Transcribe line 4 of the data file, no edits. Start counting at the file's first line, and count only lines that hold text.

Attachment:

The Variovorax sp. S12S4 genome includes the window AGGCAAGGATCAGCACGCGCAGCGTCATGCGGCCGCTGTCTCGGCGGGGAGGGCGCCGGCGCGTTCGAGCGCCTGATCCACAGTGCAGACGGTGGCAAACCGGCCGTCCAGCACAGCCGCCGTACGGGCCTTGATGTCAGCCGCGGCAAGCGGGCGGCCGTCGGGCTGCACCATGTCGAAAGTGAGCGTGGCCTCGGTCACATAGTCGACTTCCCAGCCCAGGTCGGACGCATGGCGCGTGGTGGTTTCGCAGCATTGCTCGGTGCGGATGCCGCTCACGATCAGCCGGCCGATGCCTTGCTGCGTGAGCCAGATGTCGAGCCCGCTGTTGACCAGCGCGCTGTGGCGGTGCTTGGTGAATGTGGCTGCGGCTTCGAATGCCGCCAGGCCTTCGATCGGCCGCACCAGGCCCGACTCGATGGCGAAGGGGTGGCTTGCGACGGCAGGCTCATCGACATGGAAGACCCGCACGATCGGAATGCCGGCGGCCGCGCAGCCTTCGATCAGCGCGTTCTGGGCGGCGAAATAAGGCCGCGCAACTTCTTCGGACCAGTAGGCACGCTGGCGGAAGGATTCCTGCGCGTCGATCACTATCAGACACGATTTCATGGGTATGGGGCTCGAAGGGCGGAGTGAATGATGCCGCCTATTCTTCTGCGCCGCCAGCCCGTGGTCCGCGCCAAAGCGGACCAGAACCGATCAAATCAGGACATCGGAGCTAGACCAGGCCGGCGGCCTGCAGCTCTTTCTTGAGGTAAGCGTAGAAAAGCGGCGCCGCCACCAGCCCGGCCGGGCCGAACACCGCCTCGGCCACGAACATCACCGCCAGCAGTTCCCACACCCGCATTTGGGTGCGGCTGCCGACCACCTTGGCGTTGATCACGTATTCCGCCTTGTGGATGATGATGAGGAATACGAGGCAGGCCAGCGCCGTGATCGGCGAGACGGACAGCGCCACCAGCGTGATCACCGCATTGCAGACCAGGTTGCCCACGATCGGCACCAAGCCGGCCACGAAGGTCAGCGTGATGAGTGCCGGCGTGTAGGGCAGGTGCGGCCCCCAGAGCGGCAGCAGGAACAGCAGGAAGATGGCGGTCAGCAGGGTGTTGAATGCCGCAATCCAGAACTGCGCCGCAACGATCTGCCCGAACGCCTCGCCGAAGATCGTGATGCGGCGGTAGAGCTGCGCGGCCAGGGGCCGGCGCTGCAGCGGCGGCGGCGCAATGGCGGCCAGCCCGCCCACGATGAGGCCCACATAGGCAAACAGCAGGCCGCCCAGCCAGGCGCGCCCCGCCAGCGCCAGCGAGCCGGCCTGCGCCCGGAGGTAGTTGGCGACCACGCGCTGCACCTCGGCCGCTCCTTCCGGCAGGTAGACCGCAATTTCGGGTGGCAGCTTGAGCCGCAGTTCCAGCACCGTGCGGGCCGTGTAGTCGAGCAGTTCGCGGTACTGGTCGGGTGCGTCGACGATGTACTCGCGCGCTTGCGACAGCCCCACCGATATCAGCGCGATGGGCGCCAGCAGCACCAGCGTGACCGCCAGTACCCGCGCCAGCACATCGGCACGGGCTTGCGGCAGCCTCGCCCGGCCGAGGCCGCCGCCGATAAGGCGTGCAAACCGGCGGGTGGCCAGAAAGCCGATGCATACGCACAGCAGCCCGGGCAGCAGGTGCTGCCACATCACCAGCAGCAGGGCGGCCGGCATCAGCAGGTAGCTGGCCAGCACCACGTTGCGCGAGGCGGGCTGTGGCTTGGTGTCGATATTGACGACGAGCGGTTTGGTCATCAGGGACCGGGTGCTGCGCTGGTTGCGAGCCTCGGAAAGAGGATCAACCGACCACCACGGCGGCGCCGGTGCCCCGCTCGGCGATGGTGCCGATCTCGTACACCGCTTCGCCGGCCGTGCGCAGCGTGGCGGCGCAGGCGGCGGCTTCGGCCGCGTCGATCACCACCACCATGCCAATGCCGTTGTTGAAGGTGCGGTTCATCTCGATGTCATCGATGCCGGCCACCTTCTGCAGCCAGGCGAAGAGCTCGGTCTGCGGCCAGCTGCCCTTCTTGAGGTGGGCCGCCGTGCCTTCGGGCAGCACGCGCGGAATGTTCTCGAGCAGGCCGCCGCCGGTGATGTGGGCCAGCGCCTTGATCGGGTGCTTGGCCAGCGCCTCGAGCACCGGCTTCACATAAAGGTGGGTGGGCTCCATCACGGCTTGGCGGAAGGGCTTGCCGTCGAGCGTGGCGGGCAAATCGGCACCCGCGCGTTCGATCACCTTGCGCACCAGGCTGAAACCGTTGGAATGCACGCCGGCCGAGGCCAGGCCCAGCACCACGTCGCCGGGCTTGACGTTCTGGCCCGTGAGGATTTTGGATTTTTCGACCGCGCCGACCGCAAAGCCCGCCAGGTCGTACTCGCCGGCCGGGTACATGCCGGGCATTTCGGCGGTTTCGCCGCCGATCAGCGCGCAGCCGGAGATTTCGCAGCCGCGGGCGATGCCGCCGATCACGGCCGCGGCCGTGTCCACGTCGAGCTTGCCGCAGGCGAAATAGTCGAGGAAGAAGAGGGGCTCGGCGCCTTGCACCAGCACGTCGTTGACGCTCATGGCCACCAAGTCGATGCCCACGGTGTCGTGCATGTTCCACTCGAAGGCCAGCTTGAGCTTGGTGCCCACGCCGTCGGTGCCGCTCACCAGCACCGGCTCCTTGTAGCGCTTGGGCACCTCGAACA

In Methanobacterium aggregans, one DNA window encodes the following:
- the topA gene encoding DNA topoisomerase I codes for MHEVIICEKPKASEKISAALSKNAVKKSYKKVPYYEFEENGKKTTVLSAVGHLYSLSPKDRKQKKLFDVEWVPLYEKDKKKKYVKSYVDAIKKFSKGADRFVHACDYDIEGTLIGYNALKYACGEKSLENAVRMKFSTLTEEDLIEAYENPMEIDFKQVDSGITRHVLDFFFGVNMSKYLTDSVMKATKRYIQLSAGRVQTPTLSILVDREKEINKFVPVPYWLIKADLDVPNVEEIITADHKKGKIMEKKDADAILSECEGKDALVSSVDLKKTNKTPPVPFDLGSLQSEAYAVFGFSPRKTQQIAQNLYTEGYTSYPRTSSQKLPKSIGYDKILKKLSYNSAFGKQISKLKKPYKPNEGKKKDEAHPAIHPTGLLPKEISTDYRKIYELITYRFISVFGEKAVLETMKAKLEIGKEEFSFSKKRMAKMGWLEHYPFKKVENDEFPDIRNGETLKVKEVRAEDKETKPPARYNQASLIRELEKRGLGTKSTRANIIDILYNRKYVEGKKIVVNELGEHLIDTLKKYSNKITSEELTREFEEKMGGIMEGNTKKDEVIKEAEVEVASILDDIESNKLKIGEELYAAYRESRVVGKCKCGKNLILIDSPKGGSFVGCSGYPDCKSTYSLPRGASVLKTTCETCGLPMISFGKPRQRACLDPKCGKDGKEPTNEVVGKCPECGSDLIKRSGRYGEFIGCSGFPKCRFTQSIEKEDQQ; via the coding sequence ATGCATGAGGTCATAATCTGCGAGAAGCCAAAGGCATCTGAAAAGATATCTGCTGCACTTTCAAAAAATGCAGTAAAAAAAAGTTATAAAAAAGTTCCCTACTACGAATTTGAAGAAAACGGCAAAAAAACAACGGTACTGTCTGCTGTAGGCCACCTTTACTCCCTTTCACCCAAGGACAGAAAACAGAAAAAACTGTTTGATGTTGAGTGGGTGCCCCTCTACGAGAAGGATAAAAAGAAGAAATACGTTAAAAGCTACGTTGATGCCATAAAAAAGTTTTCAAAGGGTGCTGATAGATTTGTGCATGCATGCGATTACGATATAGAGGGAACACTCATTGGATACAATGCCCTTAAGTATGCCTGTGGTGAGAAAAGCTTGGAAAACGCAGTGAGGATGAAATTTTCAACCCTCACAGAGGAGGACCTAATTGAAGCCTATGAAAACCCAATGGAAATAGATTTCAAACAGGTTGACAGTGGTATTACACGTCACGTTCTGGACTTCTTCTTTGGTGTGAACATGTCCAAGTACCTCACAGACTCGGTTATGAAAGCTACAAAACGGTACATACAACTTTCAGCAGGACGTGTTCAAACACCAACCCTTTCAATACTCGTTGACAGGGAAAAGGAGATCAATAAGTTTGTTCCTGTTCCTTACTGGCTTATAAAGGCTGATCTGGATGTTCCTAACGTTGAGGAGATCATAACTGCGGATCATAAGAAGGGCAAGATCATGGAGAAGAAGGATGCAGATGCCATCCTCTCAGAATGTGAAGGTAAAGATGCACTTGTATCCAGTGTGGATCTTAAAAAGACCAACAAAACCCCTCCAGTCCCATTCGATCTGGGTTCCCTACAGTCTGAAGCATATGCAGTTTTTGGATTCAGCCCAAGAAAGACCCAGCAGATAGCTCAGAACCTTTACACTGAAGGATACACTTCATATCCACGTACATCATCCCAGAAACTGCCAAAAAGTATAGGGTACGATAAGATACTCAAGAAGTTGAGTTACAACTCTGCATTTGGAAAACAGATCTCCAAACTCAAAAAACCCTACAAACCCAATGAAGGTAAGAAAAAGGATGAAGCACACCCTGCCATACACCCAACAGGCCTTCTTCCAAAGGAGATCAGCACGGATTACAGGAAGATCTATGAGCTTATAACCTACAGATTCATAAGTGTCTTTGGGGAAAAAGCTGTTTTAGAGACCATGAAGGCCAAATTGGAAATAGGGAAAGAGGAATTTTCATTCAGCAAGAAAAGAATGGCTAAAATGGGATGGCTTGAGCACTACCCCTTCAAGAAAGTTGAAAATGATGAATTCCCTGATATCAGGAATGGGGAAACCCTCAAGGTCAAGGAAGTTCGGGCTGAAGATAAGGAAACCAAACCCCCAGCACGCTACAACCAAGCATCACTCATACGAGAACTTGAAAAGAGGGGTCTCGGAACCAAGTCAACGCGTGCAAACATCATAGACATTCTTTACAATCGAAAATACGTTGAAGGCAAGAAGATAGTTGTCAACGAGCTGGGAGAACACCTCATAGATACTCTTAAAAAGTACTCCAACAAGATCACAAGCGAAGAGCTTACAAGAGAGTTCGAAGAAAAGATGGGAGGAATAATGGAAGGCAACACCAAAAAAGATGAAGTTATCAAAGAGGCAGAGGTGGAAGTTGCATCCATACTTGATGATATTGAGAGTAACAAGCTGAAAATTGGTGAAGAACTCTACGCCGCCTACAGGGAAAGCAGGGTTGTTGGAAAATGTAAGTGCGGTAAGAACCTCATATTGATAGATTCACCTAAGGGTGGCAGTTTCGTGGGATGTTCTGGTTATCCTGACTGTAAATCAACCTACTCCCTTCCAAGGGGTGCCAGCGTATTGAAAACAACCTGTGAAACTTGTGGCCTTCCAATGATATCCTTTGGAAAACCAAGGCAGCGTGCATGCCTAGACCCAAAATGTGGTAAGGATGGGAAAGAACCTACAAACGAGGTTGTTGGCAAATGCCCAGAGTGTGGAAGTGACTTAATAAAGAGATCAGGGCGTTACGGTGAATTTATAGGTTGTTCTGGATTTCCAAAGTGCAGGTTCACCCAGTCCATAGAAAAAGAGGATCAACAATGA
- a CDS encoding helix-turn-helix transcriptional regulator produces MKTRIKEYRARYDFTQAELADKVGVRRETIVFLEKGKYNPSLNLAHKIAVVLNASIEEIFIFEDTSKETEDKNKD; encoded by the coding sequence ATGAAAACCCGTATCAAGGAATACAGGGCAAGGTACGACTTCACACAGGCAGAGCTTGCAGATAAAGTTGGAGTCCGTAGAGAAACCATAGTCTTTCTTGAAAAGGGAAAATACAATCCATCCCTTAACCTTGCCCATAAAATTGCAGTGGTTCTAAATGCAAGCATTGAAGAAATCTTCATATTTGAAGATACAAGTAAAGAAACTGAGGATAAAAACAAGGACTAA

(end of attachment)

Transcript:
- a CDS encoding helix-turn-helix transcriptional regulator produces MKTRIKEYRARYDFTQAELADKVGVRRETIVFLEKGKYNPSLNLAHKIAVVLNASIEEIFIFEDTSKETEDKNKD; encoded by the coding sequence ATGAAAACCCGTATCAAGGAATACAGGGCAAGGTACGACTTCACACAGGCAGAGCTTGCAGATAAAGTTGGAGTCCGTAGAGAAACCATAGTCTTTCTTGAAAAGGGAAAATACAATCCATCCCTTAACCTTGCCCATAAAATTGCAGTGGTTCTAAATGCAAGCATTGAAGAAATCTTCATATTTGAAGATACAAGTAAAGAAACTGAGGATAAAAACAAGGACTAA